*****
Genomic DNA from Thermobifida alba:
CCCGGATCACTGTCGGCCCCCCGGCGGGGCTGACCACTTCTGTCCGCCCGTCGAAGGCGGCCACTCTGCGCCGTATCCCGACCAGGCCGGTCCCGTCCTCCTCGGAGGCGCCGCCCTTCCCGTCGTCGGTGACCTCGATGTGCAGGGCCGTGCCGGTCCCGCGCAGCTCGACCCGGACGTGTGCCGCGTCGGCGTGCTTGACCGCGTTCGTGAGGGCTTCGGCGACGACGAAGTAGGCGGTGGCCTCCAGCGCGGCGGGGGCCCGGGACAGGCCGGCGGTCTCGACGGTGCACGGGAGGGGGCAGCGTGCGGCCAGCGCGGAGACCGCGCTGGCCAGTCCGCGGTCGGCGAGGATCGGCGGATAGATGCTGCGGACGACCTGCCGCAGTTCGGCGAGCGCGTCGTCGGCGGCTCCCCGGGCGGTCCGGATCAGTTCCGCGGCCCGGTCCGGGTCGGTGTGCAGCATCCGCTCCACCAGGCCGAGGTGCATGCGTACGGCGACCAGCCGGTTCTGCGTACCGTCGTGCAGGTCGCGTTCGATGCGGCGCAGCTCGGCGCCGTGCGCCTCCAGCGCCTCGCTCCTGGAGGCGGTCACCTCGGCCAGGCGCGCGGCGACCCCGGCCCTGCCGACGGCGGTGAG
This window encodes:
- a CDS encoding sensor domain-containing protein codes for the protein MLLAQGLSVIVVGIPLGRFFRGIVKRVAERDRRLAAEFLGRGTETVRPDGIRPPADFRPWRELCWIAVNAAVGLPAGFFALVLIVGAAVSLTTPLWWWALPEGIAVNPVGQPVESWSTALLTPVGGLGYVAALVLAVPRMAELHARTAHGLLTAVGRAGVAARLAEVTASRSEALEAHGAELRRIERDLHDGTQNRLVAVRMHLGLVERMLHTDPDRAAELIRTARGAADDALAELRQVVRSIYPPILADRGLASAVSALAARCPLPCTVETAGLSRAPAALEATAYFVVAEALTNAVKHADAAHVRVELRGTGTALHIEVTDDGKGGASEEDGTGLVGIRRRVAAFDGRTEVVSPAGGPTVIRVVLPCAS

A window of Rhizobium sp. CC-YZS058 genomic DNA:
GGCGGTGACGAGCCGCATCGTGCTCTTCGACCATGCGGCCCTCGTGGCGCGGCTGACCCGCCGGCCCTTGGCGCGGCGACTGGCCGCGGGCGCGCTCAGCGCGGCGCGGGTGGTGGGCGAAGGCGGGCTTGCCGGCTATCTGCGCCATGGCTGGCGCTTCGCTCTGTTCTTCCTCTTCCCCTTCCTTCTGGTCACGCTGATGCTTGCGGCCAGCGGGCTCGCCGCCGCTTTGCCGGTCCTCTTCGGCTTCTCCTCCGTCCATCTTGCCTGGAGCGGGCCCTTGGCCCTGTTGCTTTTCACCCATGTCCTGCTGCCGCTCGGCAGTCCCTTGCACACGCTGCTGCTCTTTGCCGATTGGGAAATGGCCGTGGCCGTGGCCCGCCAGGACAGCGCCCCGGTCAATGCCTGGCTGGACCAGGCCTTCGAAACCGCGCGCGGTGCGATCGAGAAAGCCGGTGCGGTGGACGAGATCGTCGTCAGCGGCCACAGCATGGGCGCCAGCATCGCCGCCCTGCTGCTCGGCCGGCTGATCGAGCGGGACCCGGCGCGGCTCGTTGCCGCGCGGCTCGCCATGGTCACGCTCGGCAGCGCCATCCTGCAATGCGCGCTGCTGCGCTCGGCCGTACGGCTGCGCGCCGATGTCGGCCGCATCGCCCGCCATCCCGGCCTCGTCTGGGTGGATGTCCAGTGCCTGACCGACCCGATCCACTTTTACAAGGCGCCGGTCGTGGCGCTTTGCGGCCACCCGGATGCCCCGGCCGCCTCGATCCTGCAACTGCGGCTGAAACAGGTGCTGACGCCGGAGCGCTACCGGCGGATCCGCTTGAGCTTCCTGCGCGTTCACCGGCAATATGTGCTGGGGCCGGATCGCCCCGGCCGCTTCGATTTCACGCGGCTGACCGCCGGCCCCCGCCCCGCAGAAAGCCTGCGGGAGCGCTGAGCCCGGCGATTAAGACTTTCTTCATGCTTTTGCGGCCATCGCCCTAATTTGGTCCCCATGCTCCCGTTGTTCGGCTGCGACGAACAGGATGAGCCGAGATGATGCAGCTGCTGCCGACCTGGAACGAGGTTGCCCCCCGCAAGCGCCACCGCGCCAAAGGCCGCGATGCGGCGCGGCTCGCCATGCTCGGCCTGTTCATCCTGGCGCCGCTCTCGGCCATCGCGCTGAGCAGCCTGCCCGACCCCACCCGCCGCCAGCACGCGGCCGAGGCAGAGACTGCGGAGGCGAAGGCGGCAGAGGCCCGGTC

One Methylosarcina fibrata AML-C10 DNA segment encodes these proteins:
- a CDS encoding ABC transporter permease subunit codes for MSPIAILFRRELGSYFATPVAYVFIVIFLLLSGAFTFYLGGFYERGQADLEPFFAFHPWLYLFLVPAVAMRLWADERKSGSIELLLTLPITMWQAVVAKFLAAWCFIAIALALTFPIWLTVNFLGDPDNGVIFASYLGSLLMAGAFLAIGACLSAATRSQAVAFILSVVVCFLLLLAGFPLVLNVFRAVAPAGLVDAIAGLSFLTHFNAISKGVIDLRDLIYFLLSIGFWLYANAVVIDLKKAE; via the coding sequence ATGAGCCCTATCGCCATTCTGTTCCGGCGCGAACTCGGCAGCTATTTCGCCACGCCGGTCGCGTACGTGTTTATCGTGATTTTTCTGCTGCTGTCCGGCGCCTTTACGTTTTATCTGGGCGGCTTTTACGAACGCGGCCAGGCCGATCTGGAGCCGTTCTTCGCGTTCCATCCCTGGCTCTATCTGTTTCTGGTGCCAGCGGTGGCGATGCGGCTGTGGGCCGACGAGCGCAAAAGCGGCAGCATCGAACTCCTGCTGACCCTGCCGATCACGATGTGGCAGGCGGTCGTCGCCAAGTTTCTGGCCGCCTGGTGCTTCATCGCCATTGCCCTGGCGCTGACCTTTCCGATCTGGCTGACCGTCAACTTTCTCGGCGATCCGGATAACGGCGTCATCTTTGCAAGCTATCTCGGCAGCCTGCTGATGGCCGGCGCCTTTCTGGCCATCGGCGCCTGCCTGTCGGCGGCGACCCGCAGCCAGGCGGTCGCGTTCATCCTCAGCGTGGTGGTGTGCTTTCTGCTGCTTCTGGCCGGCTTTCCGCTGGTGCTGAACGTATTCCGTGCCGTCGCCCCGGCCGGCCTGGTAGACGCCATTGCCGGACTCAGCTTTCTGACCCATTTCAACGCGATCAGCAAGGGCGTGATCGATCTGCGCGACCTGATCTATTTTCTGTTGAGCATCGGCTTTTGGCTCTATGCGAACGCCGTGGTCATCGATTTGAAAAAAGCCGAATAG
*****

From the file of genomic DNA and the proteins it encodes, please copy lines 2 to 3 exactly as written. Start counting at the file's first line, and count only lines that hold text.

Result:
CCCGGATCACTGTCGGCCCCCCGGCGGGGCTGACCACTTCTGTCCGCCCGTCGAAGGCGGCCACTCTGCGCCGTATCCCGACCAGGCCGGTCCCGTCCTCCTCGGAGGCGCCGCCCTTCCCGTCGTCGGTGACCTCGATGTGCAGGGCCGTGCCGGTCCCGCGCAGCTCGACCCGGACGTGTGCCGCGTCGGCGTGCTTGACCGCGTTCGTGAGGGCTTCGGCGACGACGAAGTAGGCGGTGGCCTCCAGCGCGGCGGGGGCCCGGGACAGGCCGGCGGTCTCGACGGTGCACGGGAGGGGGCAGCGTGCGGCCAGCGCGGAGACCGCGCTGGCCAGTCCGCGGTCGGCGAGGATCGGCGGATAGATGCTGCGGACGACCTGCCGCAGTTCGGCGAGCGCGTCGTCGGCGGCTCCCCGGGCGGTCCGGATCAGTTCCGCGGCCCGGTCCGGGTCGGTGTGCAGCATCCGCTCCACCAGGCCGAGGTGCATGCGTACGGCGACCAGCCGGTTCTGCGTACCGTCGTGCAGGTCGCGTTCGATGCGGCGCAGCTCGGCGCCGTGCGCCTCCAGCGCCTCGCTCCTGGAGGCGGTCACCTCGGCCAGGCGCGCGGCGACCCCGGCCCTGCCGACGGCGGTGAG
This window encodes: